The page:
It was finally time to go ride on the Bolivian salt flats! Although it is rain season and part of the salt flats are covered with water, we had heard from people on the road that a bit further out it is dry and firm. And so we left our heavy luggage at the hostel and took off with unburdened bikes for a day of epic riding!
About halfway out of town Rich managed to ride over an enormous nail that went into his tire and out on the side. Needless to say we made a first stop, pulled his tire off and replaced the tube with my spare. By chance an American dude that Sam had met on his boat from Panama to Colombia walked by and stayed to chat for a bit.
After this slight delay we went on our way back north a few kilometers before turning off the highway towards the salt flats. The initial gravel road was extremely bumpy and full of potholes from all the tours shuttling tourists to the flats, and once we got to the edge of salt the water covering it looked really deep. We decided to do a loop to the south along the rim to where the water looked less deep and quickly ran into a fairly stable but slippery mud field. We decided to move on through and skidded and mud sprayed our way to the salt again where it was only covered by about a centimeter of water. The surface got really firm here though and we drove on out on the massive white endless plains.
The water slowly disappeared and we drove on in different formations on the big flat foreverness faster and faster, loosing all sense of speed. We took aim for the small dot in the horizon that slowly grew to be a round building and the Dakar Bolivia monument. We zoomed in among scattered groups of tourists and parked for some photos in front of the beduin monument. We got help to get some nice group pictures from the other tourists and they in turn could pose with our bikes for some nice pictures.
We walked around and looked at the little store before taking off again into the whiteness, where we basically picked a direction and just took off at full speed. After riding for about ten fifteen minutes we stopped to take more pictures. Here some of the group decided to let go of all of their earthly burdens and rode around free in body and spirit for a bit.
When we were done fooling around me Drew and Lise decided to drive back to wash our bikes, which were now caked with salt all over the engine and exhaust and god knows where. Sam and Rich went off further into the saltiness and we said to meet up at the car wash.
As we went out of the desert I followed Drew who led us straight through the deep part of the drenched area right to the main entrance. He made it through and so did I, but the water was so deep where I went that my bike died as I rolled out of the water. Lise with her lowered bike almost didn’t make it through and her bike died too, from getting salty water into the engine somehow.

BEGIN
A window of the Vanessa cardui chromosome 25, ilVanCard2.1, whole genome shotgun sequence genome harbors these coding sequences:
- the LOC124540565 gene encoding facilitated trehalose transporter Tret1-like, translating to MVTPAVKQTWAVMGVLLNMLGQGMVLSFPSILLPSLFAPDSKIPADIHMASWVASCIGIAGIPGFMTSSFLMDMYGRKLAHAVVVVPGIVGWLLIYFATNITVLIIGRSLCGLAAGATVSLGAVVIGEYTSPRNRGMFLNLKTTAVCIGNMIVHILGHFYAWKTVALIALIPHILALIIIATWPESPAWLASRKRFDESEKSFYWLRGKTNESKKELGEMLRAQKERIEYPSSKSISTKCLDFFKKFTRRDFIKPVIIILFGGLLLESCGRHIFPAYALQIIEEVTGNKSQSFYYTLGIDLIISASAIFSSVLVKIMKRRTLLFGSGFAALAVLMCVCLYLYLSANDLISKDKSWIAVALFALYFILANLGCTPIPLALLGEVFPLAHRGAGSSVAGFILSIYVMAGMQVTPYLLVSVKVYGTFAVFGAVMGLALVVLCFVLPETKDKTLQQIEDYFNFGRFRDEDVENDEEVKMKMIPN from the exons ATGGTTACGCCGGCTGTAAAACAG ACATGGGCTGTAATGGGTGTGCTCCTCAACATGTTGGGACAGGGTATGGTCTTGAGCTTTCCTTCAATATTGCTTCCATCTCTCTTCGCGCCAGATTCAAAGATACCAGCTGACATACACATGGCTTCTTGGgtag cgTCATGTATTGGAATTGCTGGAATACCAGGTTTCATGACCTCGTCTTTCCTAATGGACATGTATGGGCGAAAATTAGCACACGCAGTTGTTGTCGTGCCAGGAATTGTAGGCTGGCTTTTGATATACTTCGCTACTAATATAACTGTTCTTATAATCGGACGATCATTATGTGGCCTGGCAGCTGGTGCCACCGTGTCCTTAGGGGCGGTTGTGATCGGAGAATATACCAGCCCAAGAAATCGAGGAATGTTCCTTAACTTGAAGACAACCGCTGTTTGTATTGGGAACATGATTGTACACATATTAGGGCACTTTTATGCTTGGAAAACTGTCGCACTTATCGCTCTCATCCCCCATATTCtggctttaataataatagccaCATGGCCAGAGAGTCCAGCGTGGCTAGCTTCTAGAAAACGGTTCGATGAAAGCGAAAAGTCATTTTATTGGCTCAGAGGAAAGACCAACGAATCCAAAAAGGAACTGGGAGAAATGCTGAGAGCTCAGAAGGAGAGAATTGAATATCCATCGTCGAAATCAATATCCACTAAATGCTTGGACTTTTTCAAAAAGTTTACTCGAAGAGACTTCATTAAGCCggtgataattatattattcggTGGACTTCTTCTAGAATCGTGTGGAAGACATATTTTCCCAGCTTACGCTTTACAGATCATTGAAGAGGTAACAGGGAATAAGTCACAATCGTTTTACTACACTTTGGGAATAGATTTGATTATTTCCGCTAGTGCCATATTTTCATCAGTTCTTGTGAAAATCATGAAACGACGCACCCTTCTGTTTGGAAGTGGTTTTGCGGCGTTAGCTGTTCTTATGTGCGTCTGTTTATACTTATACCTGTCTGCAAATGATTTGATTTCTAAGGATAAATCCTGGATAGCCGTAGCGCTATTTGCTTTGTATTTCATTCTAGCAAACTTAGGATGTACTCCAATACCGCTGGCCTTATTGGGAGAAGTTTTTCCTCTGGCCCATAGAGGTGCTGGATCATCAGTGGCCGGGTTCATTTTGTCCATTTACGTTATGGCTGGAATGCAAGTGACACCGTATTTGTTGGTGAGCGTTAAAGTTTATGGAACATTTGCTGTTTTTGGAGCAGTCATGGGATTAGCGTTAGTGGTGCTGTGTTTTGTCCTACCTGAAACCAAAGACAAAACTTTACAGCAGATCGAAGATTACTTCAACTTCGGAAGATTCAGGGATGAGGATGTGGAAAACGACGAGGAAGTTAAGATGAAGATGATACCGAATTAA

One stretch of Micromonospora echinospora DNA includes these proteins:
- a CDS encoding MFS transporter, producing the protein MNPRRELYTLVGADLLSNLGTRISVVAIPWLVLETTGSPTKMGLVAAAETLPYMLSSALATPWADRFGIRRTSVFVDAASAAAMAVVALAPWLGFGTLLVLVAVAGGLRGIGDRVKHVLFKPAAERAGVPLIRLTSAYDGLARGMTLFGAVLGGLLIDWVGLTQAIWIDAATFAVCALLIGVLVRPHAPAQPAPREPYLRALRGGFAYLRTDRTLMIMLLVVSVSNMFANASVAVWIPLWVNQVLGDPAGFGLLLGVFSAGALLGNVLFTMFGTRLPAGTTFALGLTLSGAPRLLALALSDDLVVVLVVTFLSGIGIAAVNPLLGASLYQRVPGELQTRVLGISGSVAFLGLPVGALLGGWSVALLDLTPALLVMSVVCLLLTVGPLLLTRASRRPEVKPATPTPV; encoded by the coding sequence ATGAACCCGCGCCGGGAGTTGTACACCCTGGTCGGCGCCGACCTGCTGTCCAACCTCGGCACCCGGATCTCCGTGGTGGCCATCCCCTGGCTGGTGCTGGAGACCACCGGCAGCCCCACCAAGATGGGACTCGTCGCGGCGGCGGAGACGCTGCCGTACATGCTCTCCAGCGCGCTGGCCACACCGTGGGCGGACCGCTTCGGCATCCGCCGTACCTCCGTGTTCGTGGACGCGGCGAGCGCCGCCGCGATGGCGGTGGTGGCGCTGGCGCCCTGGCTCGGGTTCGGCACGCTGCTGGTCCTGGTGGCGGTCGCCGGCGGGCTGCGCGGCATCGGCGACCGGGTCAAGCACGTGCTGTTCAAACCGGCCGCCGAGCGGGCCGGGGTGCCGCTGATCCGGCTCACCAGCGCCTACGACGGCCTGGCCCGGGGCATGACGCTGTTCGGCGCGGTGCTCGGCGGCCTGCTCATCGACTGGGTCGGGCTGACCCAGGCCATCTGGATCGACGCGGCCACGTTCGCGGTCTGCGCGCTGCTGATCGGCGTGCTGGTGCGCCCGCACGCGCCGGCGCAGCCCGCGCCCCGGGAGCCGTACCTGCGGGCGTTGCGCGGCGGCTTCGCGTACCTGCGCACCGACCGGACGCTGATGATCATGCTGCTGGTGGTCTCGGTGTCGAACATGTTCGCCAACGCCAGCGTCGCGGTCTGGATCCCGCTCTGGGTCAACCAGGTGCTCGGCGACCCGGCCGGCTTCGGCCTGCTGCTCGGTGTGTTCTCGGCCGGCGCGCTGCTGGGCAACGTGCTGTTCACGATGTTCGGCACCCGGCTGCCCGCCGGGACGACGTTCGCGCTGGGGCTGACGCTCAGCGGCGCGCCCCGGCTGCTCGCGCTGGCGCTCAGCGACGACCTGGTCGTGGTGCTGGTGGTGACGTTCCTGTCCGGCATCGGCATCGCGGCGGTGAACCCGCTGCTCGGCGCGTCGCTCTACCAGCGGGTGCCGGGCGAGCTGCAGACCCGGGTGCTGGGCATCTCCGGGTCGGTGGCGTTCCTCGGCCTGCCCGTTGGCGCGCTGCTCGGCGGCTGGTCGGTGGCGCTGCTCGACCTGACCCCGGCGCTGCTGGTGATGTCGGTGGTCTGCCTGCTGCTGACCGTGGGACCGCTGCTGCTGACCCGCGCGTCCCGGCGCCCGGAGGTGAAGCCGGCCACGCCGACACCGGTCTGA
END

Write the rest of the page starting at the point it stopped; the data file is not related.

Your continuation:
So we rolled up beside another group of adventure bikers who just had arrived, and they nervously asked us how to get through the water. They had fancy bikes, a couple of KTM:s and was probably worried about ruining their expensive bikes. We told them to go around the water the same way we got in and they took off.
Now to mine and Lise’s bike. I had left all my tools in the hostel as I wanted to travel light, so Drew went off back to get them while me and Lise waited by the bike.
After about 15 minutes we tried to start our bikes and they actually fired up! As they did we were joined by Sam and Rich who finally came back. Together we watched as the KTM adventurers slid around in the mud with the heaviest one stuck somewhere in the middle. Lise started riding back towards Uyuni while the rest of us rode back into the mud to see if we could help out. Once out in the chocolate mousse like mud we helped the Australian KTM rider out, rode around for fun for a bit doing huge drifts in the brown slippery mess before driving back to Uyuni for a much needed washing.
We met up with Drew and Lise at the washing place where we used a pressure washer to try to pry off as much salt as possible before using a bucket and a brush to rub off the rest. The salt really was stuck everywhere and we spent almost as long time cleaning the bikes as riding the salt flats, plashing and disassembling the bikes to get into all the little crevices where the salt was hiding.
Once done my bike didn’t want to start up, probably more water in the engine, and my battery ran out before I could flush it out. Misery… After disassembling my bike and checking carburetor and spark plug I finally took Lise’s battery and put in my bike, got it started and put the battery back in Lise’s bike. I then sent them all back to the hostel to park Lise’s bike, take the battery out again and drive it back to me so I could drive my bike to the hostel. Quite the operation, but it ended up a success! And we were lucky enough that we had a little bike shop next to the hostel, where the nice shop owner offered to charge my battery for free!
Now to cleaning the clothes and boots, air filters and electric systems. When all was done and fairly clean we were all really done and fairly dirty after a long long but spectacular day. It definitely was one of the high lights of this trip! But with all the aftermath I think doing it once is enough…